Mohammed said the PDP simply stole more than enough for the owner to see during last Saturday's presidential election, forgetting that if anyone thinks he/she knows how to hide things, others also know how to find them.

He said the PDP colluded with security agents and INEC officials to Β‘cook' figures which have now turned out to be their undoing, because the Β‘cooking' was not intelligently carried out.

\"An analysis of the results put out by INEC has shown a troubling pattern of clear manipulation and that everywhere the PDP perceived it was strong, it came out with incredibly high numbers of voter in his favour, while, anywhere the opposition was perceived to be strong, the opposition's margin of victory was low.

He said, \"A few examples will suffice: In the South-south and South-east, where President Jonathan is believed to have strong support, the average turnout was 67% each of registered voters, compared to 32% for the South-west where he is believed to have a strong opposition. In the North-west and North-east, which is considered a bastion of opposition in the north, the average turnout of registered voters was 54%.

\"And whereas high voter turnout was recorded in states perceived to be sympathetic to President Jonathan in the different geopolitical zones (Bayelsa in South-south 85%, Imo in South-east 84%, and Plateau in North-central (62%), the opposite was the case for areas where the opposition, was believed to be strong. Even in Katsina, Buhari's hometown, the turnout was a paltry 52%! Ditto for Kano (53%); Sokoto (40%) and Zamfara (51%).

\"It is also instructive that even though Edo State is in the South-south, the turnout was only 37%, apparently since the state was not believed Β– by the figure cooks Β– to be sympathetic to President Jonathan, being controlled by the ACN. The turnout figures for the South-west are also revealing: Lagos (31.8%); Ogun (28%); Osun (39%) and Oyo (33%). Also, while the margin of victory for the PDP in the South-south is 98% and for the South-east 98.9%, the highest margin of victory for the CPC in the North-west, where Buhari comes from, is 55.8%.\"

He said when the ballot papers are subjected to forensic analysis, as they definitely will, the world will realise that what appeared to be free and fair election at the polling units was a mere façade.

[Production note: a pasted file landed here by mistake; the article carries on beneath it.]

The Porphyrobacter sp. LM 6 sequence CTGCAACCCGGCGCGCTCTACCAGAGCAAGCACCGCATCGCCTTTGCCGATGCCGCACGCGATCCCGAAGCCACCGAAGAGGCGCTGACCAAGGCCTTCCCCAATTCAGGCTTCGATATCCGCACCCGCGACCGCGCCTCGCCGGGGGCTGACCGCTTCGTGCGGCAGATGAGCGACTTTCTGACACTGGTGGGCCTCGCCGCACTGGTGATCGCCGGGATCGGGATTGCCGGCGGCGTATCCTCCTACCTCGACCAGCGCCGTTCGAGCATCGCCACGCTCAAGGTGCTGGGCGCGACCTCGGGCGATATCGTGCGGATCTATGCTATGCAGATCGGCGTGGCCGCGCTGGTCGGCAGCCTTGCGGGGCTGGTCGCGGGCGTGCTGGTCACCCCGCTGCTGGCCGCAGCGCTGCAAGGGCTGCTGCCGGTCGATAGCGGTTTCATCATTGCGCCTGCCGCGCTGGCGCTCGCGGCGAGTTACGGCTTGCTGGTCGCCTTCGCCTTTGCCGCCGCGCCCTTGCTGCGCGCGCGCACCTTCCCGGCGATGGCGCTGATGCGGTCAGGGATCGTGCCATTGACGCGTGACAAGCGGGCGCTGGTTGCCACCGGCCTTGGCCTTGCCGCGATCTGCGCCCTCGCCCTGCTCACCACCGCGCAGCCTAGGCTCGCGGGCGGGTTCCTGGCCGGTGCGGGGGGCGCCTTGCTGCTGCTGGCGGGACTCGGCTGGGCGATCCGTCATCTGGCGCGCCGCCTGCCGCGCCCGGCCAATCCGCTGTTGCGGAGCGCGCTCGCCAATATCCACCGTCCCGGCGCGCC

He also condemned the election observers for rushing to tell the world that the whole election process was free, fair and credible, whereas they were busy playing to the gallery in urban centres while the PDP colluded with INEC and security officials in the locality to fabricate figures that are only real in their imagination.
Re: Nigeria: The Burden Of A Lie
Tony ishiekwene posted on 04-26-2011, 09:33:14 AM
Okey thanks for standing on the truth as you have always done!But one correction: As in 2006 when Iwu spent tons of cash to import Digital data capture machines that were not used, Jega did use new sets of Machine for voter registration, but was forced to abandom it fro a manual voter register for the real election, by PDP scoundrels who know nothing else than election rigging to remain in power. They know they cannot win any election by one-person-one vote system that the biometric register would have entailed. So the voting was by no way DNA biometrics, and that's why thumb printing and vote inflation tok over.

Correct Assessment of the vote manipulation called 2011 election. It is the same fixers who rigged the 1999, 2003, 2007 elections that are still at work, just that they changed their methods slightly. If you go and look at OBJ's votes in 2003 and Yar'Adua's votes in 2007 and GEJ's vote in 2011 in the SS and SE states the numbers and pattern of voting/rigging are the same. Same criminals at work.

Until we start using biometric/DNA technology which I thought Jega wanted to use with the Voter registration, but the criminal PDP stopped him, so that they can have a field day in multiple thumb printing, we will never have free and fair elections in Nigeria.

And why is PDP afraid of letting the NJC appoint INEC chairman as reccommended by the Uwais commission? Because they love vote rigging and imposition of their kinds on Nigerians.

Don't blame the Northern Almajiris, blame the PDP for the violence, for it started with vote rigging and stealing of people's voice!
Re: Nigeria: The Burden Of A Lie
Danmeka posted on 04-26-2011, 09:34:10 AM
Prof,

Thanks for this lovely piece but certain people would not agree with you.I only have one word for them "Kashimawo".GEJ is not the messiah only time will tell